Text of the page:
The densification of the extracellular matrix, could lead to loss of tissue homeostatic equilibrium by initiating remodeling - overexpression of α-actinin and actin cross-linking of fibroblasts and destabilizing the tissue architecture (Humphrey 2014). The imbalance in fascial gliding inside the superficial fascia structures, as also between the deeper structures, may promote the release of algetic substances, inducing pain, immobility, and arthrogryposis (Imagita & Sukezane 2018). Local alterations of the mechanical tissue properties may modify flexibility in neighbouring (superior or inferior) joints (Wilke et al.2019, Wilke et al. 2020).
The CNS and ANS receive most of the mechanosensitive information from the body's connective tissues (included the SFS), influencing the proprioception, nociception and interoception. Research indicates that the most intensely innervated tissues are the skin and the superficial fascia (Fede et al. 2020). Superficial fascia nociceptors (polymodal Aδ & C fibers) (Tesarz et al. 2011, Corey et al. 2011) are the beginning of a nociceptive pathway from the soft tissues to the spinal dorsal horn and probably further to higher centers (Mense 2019).
Overall objective of the workshop
The workshop provides an understanding of superficial fascia anatomy, its participation in the force transmission and the relation to the motor dysfunctions and pain. Special emphasis will be put on the outcomes of recent anatomical and biological research. A deep analysis of the anatomy and biomechanics of the superficial fascial system will be carried out with images and videos of dissections of non-embalmed cadavers. The conceptual bases of Myofascial Induction Therapy (MIT) will be introduced and the principles of clinical applications will be discussed.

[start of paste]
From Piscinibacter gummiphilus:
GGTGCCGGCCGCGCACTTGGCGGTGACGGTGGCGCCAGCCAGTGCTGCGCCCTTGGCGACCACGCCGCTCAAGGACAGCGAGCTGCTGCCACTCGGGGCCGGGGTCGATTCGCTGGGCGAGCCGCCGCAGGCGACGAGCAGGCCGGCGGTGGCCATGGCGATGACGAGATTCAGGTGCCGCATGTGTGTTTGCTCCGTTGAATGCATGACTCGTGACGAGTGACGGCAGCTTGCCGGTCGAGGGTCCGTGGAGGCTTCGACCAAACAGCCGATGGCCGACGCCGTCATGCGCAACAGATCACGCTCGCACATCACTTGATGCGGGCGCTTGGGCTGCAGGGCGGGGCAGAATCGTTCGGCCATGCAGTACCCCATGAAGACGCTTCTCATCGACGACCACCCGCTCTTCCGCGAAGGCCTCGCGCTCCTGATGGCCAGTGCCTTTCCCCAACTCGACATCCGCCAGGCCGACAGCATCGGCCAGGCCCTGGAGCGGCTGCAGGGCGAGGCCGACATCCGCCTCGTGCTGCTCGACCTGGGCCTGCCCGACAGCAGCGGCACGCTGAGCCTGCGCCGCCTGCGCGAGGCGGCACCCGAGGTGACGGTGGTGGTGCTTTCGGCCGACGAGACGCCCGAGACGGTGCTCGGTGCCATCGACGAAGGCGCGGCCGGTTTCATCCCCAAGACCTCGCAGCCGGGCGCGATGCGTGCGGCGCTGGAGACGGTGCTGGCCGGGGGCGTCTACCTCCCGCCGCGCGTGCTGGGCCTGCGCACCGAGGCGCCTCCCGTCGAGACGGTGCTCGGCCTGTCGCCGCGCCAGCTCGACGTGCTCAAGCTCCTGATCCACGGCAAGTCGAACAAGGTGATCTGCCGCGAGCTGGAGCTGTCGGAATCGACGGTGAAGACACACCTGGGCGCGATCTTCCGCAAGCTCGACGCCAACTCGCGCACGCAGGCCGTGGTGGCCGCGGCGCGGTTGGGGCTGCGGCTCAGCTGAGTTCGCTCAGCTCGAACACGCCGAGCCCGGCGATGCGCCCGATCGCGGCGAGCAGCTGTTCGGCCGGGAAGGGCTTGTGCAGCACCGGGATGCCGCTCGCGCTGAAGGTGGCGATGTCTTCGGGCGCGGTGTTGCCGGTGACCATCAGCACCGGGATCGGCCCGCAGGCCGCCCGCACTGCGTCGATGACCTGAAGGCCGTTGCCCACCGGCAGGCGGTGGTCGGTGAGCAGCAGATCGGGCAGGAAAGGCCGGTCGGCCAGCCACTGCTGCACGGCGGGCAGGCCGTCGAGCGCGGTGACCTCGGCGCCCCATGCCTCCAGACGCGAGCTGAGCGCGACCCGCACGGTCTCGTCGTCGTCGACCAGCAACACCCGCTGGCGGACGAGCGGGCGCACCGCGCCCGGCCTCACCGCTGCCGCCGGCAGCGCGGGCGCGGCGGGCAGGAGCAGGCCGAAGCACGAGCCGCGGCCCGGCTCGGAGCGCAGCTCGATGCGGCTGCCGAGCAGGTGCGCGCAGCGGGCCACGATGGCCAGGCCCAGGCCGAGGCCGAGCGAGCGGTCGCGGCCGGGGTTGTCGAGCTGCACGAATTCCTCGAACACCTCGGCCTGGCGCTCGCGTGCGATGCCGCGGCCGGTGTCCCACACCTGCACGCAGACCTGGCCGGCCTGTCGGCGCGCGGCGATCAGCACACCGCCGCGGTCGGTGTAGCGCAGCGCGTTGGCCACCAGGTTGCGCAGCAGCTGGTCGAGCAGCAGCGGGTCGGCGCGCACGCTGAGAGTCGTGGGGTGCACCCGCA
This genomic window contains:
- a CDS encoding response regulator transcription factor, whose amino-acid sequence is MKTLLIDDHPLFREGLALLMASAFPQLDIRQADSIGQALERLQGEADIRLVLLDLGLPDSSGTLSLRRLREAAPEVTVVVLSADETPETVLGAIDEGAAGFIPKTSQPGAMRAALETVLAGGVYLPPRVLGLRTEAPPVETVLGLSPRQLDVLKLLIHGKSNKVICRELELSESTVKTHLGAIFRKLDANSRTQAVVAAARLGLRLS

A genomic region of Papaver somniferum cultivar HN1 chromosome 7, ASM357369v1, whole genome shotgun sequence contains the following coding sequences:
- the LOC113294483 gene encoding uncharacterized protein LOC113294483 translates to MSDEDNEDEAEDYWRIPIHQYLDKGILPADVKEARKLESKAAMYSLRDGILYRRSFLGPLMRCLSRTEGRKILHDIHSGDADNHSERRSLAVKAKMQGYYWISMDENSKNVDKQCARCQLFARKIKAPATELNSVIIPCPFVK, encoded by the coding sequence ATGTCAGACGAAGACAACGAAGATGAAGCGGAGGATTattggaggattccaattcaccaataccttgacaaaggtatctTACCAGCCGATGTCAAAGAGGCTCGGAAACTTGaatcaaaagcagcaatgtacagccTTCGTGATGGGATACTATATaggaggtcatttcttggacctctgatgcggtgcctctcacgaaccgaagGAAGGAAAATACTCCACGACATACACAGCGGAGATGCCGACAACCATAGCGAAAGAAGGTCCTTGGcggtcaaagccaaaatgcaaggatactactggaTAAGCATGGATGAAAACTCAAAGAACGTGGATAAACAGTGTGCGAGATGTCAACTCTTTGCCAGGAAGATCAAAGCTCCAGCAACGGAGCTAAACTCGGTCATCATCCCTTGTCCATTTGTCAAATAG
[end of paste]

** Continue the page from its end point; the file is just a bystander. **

Specific Learning Objectives
Define superficial fascia as the Complex Biological System.
Present the fascial anatomy bases on unembalmed cadaver dissections.
Discuss its innervation and its participation in the pain sensation.
Expose the importance of the superficial fascia in the force transmission.
Define the superficial fascia dysfunction.
Present the Myofascial Induction (MIT) Approach.
Discuss the indications and contraindications in the application of clinical procedures.
Show the basic procedures in the treatment of SDF.
The workshop consists theoretical (slide show) and samples of procedures application.
About Andrzej Pilat:
Physiotherapist and specialist in manual therapy. Creator of the Myofascial Induction approach. Lecturer on postgraduate and master degree programs in numerous universities in Spain and other European countries, as well as in Central and South America.
Author of the book Myofascial Induction, and co-author of books and papers on manual therapy published in Britain, Spain, Italy and the USA. Director of the Tupimek School of Myofascial Therapies, Madrid, Spain. Dr Andrzej Pilat has undertaken pioneering research on fascial anatomy using non-embalmed cadaver dissections and has used his expertise as a photographer to capture the inner beauty of the body in pictures.